Before going anywhere near the snow, organise appropriate clothing. Obviously, you need to be prepared for cool weather but fun on the slopes can be hot work. It’s like any other form of exercise and being overdressed can quickly induce heated behaviour.
Layer up with:
- thermal baselayers
- a fleece or merino sweater
- good quality snow jacket and pants
- snow gloves (cold wet hands will end your day abruptly)
- a pair of quality merino socks or snow socks
- a beanie
- snow goggles
Unless you’re planning multiple snow trips, or have subsequent children to wear hand-me-downs, you can borrow or hire snow clothing. And refrain from suiting up until you get there, unless you want to deal with “hot under the collar” children before you even arrive.
Hurry Up and Wait
Ski trips can feel hectic and stressful. During weekends, school holidays and on bluebird days, the mountain can be as busy as a pre-Christmas shopping mall. There can be queues of traffic approaching the ski fields, delays catching the shuttle buses, a queue for hire equipment, and lines for the chairlifts. Slow down, switch into holiday mode and be prepared to wait. Where better to be slightly delayed than amid the mountain air and rugged scenery?
Stuff your pockets with treats – gummy bears, jet planes, snakes – to reward, enthuse, coerce, and revive your little ones. Ski field café queues can sometimes be lengthy and spare tables fill quickly, so either plan your breaks to avoid the masses, or take plenty of food with you. A home-made bacon and egg pie and a thermos of hot chocolate can work wonders on flagging children.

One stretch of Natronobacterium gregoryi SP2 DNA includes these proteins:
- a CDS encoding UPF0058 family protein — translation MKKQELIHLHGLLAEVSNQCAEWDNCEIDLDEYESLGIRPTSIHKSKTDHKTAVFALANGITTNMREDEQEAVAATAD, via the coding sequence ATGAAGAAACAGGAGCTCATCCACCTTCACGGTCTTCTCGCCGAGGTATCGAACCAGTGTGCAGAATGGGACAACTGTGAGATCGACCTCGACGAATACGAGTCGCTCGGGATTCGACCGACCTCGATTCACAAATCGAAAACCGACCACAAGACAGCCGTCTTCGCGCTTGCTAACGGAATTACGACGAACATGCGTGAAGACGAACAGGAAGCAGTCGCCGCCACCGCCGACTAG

Learn a Lesson
Initially, forget about learning! A child’s first few days on the mountain are not about learning technique – they are about having fun and creating a positive association with the snow.
Don’t even bother donning skis yourself. Stay on foot and tow your child around with ski poles. Encourage them to shuffle their skis and start sliding. Make up silly games. Laugh a lot. Have mock towing races against other parents and kids until the adults keel over (not really). Then take a break for hot chocolates and snacks.
Once you think they’re ready for the next step, let the pros do the work. Ski school instructors will teach your children correct basic techniques, while you enjoy child-free time on the slopes. There are kids holiday programmes available too with lessons held over consecutive days providing a noticeable boost to skill levels.
Don't Worry, Be Happy
Unless your child is a natural-born athlete, it’s unlikely they’ll learn to ski in a day. Let go of your expectations and listen to your kids – if they don’t want to do something, don’t force it (despite the fact you may have just emptied your wallet paying for everything). If they balk at lessons, let them play on toboggans or throw snowballs – it all helps get them accustomed to being on the snow.
Let your children see you laughing and having fun. Play games like “Follow the Leader” while snow-ploughing down the learners’ slope and “I Spy” while riding the chairlift.
Don't be afraid to change the itinerary if you see energy levels fading – a few hours on the slopes is plenty for small children. Call it a day and head for the hot pools.
More Tantrum-Free Tips
- Check for road restrictions on the snow report before heading up the mountain (two-wheel drive vehicles may require chains). You need to be comfortable and competent driving in potentially icy conditions.
- Make use of the free shuttle buses between the mountain car parks and the base area of the ski field, reserving kids’ energy for on the slopes.
- To avoid the drive altogether, catch a shuttle bus to Mt Ruapehu from Taupo, Turangi, National Park or Ohakune.